“Monopoly is the condition of every successful business.” – Peter Thiel
December 31, 1600 AD is a seminal date in the history of the British Empire. On this day, Queen Elizabeth I signed a royal charter, creating the British East India Company (EIC), a company with a monopoly on trade from the Cape of Good Hope in Africa to Straights of Magellan in South America. The EIC went on to become the largest and most prosperous corporation that the world had ever seen.
The origins of EIC were rather modest. They started with a capital of £68,373, in comparison the Dutch East India Company (formed in 1602) was 8x better funded and enjoyed substantial military firepower. EIC is often accused of using gunboat capitalism to become the most powerful corporation in the world. By 1803, it had an army of 260,000 men, had political control over Indian subcontinent and dominated the global trade of basic commodities that included cotton, silk, indigo dye, salt, saltpetre, tea and opium. The big question is – Why did others, for instance the French, who had an economy more than double the size of Britain in 1600s and similar global ambitions did not produce a worthy rival to the EIC? French could have been the business language of the world had a few aristocrats in Paris, better appreciated the mechanics behind running a multi-national company.
As Asia again becomes a global growth engine, we can learn a lot by examining why the British East India company succeeded where others failed. I have tried to distill four key strategic advantages the company had over its peers:
- Limited Liability Structure: The concept of a limited liability company was unique for its time. EIC pioneered the concept of joint stock ownership as a way of raising the massive amount of capital needed for successful overseas trade, as well as managing the risk inherent in the enterprise. The idea of receiving dividends on the continuous operations of a company was relatively unique in 1600 AD. EIC was a 17th century financial engineering trailblazer and its financial structure allowed it the flexibility to deploy capital at a scale and speed unmatched by its rivals.
- Monopolies at Scale: During 1600s, travelling thousands of miles with unreliable navigation equipment, becoming a victim of pirates and political persecution were some of many risks traders faced while travelling East. A 2011 Economist article sums it well- “In the 17th century, round-the-world voyages were rather like space missions today“. Peter Thiel in a 2014 WSJ article says “Perfect competition is considered both the ideal and the default state in Economics 101… The opposite of perfect competition is monopoly… A monopoly like Google is different. Since it doesn’t have to worry about competing with anyone, it has wider latitude to care about its workers, its products and its impact on the wider world….In perfect competition, a business is so focused on today’s margins that it can’t possibly plan for a long-term future. Only one thing can allow a business to transcend the daily brute struggle for survival: monopoly profits”. Changing the world often comes at huge upfront costs, a role perfectly suited for ambitious monopolies like EIC.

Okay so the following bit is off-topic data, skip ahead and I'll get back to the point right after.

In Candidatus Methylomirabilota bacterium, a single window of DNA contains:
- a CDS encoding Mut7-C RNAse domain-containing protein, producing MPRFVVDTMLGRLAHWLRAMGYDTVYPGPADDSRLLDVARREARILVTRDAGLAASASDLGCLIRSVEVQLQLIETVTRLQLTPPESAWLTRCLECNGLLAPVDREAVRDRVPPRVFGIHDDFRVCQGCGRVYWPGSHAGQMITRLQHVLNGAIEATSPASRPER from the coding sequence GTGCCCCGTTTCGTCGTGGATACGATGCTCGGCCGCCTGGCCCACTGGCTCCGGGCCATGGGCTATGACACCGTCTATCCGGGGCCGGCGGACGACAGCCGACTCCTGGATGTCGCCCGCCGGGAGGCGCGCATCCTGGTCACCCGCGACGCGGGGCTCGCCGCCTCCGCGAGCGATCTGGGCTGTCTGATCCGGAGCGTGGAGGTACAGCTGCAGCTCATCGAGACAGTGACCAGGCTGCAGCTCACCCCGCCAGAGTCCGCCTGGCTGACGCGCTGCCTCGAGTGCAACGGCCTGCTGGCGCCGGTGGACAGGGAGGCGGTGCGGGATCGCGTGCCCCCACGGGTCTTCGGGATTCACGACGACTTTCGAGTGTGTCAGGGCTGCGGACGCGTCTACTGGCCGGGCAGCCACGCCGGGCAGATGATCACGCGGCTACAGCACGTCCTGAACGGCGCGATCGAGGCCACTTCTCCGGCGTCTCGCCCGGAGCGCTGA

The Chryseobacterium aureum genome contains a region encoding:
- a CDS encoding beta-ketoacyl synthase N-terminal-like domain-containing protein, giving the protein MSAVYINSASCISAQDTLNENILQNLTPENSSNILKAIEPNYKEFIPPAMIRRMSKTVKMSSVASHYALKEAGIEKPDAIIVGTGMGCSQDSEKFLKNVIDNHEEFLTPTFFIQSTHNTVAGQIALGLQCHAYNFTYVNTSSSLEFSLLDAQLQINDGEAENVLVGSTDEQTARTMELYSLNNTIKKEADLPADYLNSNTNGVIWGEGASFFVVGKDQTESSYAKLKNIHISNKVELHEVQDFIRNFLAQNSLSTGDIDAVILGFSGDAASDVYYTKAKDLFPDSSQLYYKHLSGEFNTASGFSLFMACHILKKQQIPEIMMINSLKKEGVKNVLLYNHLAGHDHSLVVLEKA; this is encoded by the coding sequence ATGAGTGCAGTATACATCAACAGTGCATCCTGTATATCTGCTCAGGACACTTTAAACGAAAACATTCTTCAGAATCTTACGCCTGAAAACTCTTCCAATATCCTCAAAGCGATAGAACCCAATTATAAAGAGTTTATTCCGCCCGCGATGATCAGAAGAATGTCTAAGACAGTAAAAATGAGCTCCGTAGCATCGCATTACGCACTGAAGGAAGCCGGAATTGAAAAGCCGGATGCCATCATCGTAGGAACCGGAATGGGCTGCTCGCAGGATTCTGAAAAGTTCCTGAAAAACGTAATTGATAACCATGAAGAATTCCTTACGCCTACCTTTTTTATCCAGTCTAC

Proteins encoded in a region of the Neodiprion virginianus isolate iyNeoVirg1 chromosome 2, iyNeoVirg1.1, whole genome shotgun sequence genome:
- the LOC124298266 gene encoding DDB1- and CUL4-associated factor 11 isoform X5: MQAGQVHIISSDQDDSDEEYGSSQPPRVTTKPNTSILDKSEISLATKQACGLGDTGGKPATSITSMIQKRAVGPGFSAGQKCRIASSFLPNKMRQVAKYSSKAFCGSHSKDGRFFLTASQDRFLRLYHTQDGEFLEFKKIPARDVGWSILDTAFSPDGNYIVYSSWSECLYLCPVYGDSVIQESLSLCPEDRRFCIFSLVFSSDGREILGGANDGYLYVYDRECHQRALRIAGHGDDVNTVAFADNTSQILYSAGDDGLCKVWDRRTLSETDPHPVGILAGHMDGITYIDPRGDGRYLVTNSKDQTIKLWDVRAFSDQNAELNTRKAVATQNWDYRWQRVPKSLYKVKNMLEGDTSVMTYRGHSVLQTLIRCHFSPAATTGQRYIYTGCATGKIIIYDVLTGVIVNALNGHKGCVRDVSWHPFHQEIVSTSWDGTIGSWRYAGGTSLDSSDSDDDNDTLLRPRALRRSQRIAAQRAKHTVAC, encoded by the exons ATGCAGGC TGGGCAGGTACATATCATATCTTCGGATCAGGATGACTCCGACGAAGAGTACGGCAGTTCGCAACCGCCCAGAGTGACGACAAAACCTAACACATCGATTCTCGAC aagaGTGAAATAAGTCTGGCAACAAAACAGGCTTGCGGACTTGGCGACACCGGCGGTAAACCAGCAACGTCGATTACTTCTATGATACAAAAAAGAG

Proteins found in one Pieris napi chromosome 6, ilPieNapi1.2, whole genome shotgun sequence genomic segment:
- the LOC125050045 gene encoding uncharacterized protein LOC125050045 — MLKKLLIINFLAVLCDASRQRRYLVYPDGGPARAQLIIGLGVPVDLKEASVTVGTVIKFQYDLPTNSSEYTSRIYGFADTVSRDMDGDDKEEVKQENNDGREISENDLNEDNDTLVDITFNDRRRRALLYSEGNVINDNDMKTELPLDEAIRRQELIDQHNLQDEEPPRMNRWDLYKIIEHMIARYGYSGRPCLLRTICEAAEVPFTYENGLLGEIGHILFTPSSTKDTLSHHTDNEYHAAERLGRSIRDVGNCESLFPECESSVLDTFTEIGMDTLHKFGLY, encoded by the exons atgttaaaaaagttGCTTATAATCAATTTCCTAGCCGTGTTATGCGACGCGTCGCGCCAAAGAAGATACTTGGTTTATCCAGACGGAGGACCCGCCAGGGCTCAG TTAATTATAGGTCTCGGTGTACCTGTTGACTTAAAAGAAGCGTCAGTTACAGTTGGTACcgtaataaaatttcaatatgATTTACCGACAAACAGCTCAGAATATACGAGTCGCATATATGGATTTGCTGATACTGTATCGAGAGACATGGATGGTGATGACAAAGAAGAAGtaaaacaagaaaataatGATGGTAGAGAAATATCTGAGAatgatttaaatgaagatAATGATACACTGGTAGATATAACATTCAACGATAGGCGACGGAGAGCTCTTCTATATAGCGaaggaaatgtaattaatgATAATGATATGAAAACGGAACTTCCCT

- Gunboat Diplomacy: The reputation of EIC as violent raiders is not without a reason. They had a standing army of more than 200,000 men, they had forts, diplomats and even their own currency. This effort was augmented by unprecedented capex by the Royal Navy which helped create an extremely powerful “entry barrier” for future rivals
- Industrial Revolution meets Asia: In 17th Century, India and China accounted for about half of the world’s GDP. Today, this is comparable to the combined GDP share of United States, Japan, Germany, the U.K., France, Italy and Canada. Like many multi-national companies of today, EIC took advanced technological, financial and administrative innovations to a region which dwarfed its domestic market. This coupled with decline in the power of Mughals in India helped the company become a de-facto imperial power in Asia and its business became a massive state owned monopoly.
The history of the British East India Company has lessons which will continue to remain valuable in an increasingly interconnected world. We should however not forget that the brutalities of the company eventually led to the 1857 Mutiny in India and the Opium Wars of China. The company eventually got nationalized by the British Crown in 1858. EIC was a monopoly which was “too big to fail”, its successor is known today as the British Empire.
- Angus Maddison Data on World GDP
- IMF World Economic Outlook 2015
- “The East India Company: Trade and Conquest from 1600” by Antony Wild